April 2019 – Speaking at Drew University, former GOP presidential candidate John Kasich called for less hand-wringing about politicians and more hands-on activism.
Through a series of anecdotes about individuals who bettered the lives of others, Kasich illustrated the power of personal action and urged a crowd of nearly 600 to think about what they can do as well.
“We’re all part of a puzzle, a mosaic that can come together to serve our communities, to make the world a much better place,” said Kasich, whose Drew Forum talk was presented by the Thomas H. Kean Visiting Lectureship. “And so, we have to think about our legacy—who we are, what we do.”
The former U.S. congressman and governor of Ohio added that “what’s going to heal our country and restore the soul of our country is what you and I do in some way big or small. Martin Luther King said if you can’t do a big thing, then do a small thing in a big way. I love it.”
Stepping away from a lectern and moving closer to the crowd, Kasich peppered his remarks with references to local issues and former New Jersey governors Tom Kean and Christine Todd Whitman, both of whom he admires. Kean, who was in the audience, is also a former president of Drew and Whitman is speaking at Drew’s Commencement next month.
At times, Kasich seemed more like an inspirational speaker than a politician, despite his 30 years in elected office, which began as a state senator in Ohio. He only mentioned President Donald Trump once and addressed the prospect of running for president again just briefly, by reiterating what he has said previously.
“I don’t know where I’m headed, except I want to keep a voice and I want to be able to speak out,” Kasich said. “I don’t want to get involved with another presidential campaign that’s not winnable.” He added: “I’m open. All my options are on the table. If I can participate somehow in a big way or a smaller way, that’s good.”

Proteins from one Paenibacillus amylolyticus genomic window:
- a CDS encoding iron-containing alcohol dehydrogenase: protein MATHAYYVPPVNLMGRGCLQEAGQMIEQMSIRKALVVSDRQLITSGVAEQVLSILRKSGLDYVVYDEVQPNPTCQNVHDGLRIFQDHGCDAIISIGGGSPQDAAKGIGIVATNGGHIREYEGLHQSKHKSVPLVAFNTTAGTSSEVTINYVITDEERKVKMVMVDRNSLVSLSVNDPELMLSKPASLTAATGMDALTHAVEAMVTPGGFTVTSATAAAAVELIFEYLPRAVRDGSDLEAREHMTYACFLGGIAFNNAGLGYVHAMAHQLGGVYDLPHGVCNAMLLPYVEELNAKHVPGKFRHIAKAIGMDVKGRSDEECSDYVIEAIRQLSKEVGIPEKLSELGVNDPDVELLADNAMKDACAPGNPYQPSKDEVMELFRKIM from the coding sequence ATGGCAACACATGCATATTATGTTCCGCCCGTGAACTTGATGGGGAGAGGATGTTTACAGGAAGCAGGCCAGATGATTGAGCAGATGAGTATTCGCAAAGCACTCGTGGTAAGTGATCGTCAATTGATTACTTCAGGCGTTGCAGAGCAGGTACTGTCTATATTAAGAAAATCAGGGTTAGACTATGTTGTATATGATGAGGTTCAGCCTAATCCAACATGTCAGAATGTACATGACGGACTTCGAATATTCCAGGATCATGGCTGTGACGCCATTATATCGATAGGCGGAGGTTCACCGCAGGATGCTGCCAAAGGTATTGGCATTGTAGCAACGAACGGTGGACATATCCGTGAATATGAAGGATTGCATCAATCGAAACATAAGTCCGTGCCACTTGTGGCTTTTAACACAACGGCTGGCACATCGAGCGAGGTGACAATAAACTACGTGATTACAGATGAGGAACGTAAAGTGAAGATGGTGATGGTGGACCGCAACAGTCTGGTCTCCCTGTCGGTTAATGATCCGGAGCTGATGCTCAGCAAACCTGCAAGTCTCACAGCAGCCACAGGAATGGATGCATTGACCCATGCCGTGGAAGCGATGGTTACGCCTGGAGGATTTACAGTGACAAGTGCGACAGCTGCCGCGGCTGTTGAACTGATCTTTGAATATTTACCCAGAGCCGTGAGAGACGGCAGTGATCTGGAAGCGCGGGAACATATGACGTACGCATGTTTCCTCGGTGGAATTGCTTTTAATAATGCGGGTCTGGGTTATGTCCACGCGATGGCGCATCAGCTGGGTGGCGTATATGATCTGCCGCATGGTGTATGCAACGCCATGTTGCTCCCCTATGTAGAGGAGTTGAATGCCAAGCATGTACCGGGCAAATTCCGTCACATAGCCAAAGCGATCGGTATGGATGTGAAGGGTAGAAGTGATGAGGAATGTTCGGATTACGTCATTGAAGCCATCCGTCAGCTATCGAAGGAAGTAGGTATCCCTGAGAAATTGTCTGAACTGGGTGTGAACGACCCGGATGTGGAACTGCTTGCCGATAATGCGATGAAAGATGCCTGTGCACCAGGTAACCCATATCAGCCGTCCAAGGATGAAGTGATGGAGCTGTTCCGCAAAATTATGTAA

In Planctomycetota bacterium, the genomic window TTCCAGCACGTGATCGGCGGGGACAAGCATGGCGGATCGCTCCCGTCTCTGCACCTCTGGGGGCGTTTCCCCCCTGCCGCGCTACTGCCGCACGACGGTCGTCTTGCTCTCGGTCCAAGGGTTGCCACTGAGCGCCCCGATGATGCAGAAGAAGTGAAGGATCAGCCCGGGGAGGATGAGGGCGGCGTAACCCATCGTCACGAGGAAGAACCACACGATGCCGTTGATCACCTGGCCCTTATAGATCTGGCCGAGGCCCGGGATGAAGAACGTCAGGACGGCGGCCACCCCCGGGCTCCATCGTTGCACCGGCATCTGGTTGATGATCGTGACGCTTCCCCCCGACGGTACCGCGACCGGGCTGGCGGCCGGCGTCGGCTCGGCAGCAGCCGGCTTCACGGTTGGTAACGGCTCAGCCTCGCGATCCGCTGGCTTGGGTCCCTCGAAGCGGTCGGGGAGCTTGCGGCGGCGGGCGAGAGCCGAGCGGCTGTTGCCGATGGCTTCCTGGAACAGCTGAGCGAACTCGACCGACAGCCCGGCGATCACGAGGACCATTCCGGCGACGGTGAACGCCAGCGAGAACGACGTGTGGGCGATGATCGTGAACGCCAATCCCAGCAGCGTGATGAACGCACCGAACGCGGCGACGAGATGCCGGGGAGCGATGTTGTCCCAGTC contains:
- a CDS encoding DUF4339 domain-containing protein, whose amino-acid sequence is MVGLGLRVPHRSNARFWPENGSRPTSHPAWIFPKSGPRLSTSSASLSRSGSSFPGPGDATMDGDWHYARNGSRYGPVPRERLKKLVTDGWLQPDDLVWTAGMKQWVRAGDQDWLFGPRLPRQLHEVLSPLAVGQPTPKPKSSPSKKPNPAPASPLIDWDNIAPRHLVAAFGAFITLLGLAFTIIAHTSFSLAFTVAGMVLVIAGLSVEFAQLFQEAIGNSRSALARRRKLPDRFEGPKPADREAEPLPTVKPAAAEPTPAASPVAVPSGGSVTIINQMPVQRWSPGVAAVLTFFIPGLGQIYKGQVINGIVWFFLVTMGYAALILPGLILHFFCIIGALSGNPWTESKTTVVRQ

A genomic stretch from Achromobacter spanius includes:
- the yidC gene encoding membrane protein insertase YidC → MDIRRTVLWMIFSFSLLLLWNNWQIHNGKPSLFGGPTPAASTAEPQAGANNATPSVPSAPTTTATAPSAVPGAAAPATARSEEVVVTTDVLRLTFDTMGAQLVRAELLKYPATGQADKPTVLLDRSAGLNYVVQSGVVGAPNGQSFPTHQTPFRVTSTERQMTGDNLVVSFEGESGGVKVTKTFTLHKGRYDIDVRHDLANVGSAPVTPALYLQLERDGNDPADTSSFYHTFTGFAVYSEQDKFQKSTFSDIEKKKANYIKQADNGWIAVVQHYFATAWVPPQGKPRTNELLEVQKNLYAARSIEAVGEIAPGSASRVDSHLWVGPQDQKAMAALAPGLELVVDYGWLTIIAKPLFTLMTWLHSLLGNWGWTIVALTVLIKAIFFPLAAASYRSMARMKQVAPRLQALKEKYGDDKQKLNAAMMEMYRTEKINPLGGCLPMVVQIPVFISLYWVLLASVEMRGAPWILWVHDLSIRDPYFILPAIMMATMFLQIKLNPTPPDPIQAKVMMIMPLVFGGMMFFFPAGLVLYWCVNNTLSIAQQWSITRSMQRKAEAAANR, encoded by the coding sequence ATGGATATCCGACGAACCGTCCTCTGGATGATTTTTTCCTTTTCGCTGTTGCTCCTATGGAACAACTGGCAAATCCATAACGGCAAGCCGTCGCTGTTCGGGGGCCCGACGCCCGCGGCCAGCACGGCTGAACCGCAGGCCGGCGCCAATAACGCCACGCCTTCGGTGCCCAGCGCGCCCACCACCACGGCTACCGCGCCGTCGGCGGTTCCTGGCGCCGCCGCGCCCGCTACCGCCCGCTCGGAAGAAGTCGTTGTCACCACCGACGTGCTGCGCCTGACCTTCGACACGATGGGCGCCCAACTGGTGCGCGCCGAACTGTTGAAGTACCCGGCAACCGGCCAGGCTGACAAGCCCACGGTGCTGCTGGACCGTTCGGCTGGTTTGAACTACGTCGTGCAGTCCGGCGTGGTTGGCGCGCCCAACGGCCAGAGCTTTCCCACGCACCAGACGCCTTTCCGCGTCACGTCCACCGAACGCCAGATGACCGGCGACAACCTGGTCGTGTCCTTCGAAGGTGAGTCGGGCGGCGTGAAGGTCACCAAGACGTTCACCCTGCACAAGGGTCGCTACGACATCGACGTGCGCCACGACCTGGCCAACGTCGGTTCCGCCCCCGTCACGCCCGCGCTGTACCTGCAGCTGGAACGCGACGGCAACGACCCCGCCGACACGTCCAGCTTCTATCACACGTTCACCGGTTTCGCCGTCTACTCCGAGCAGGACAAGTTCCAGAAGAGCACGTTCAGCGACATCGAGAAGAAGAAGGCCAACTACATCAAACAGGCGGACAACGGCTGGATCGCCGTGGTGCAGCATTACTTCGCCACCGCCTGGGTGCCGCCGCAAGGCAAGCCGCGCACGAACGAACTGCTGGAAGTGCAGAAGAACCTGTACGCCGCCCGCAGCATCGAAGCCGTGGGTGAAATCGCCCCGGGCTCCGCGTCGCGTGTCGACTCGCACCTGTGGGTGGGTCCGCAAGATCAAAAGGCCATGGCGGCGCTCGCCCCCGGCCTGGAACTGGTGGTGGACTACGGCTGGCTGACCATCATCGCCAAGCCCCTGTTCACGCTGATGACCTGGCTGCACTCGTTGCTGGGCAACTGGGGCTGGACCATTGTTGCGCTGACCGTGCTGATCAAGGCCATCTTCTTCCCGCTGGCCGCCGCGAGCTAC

The bulk of his talk focused on individual acts of kindness, ranging from a 9-year-old boy in Ohio who told his mom to buy blankets for people in homeless shelters instead of an Xbox game console for him to a shoe shine man in Pittsburgh who became successful enough to donate more than $200,000 in his lifetime.
Kasich also expressed support for the students from Stoneman Douglas High School in Parkland, Fla. who survived a mass shooting and are pushing for tighter restrictions on the purchase of guns.
“Do you know how much hatred has been directed at those kids from Parkland?” Kasich said. “All these kids wanted to do is say, ‘Look, we need to have sensible gun laws. We just need to be able to not let this happen to somebody else.’
“And they have experienced a torrent of criticism and hatred. But, you know what? They’re winning. They’re winning. They’ve changed the laws in Florida and they’re going to change the laws around America.”
Ultimately, Kasich reasoned, individuals can make a difference—either through the existing political system or on their own. He made it clear, however, that he isn’t counting on politicians to right society’s wrongs, as he twice quoted a cynical line from The Who’s “Won’t Get Fooled Again:” “Meet the new boss. Same as the old boss.”
“So, presidents—do they matter? Sure. Governors—do they matter? Sure. But in the experiences that I have had—four years in the legislature, 18 years in Congress, eight years as governor and being around politics for more than 30 years—power does not come from the top down. Power comes from the bottom up,” Kasich said.
“It’s when we get fed up, when we determine that we’ve had enough, when we seek justice or fairness, when we decide that we’re going to live a life a little bigger than ourselves and we are going to make an impact—that’s how it happens.”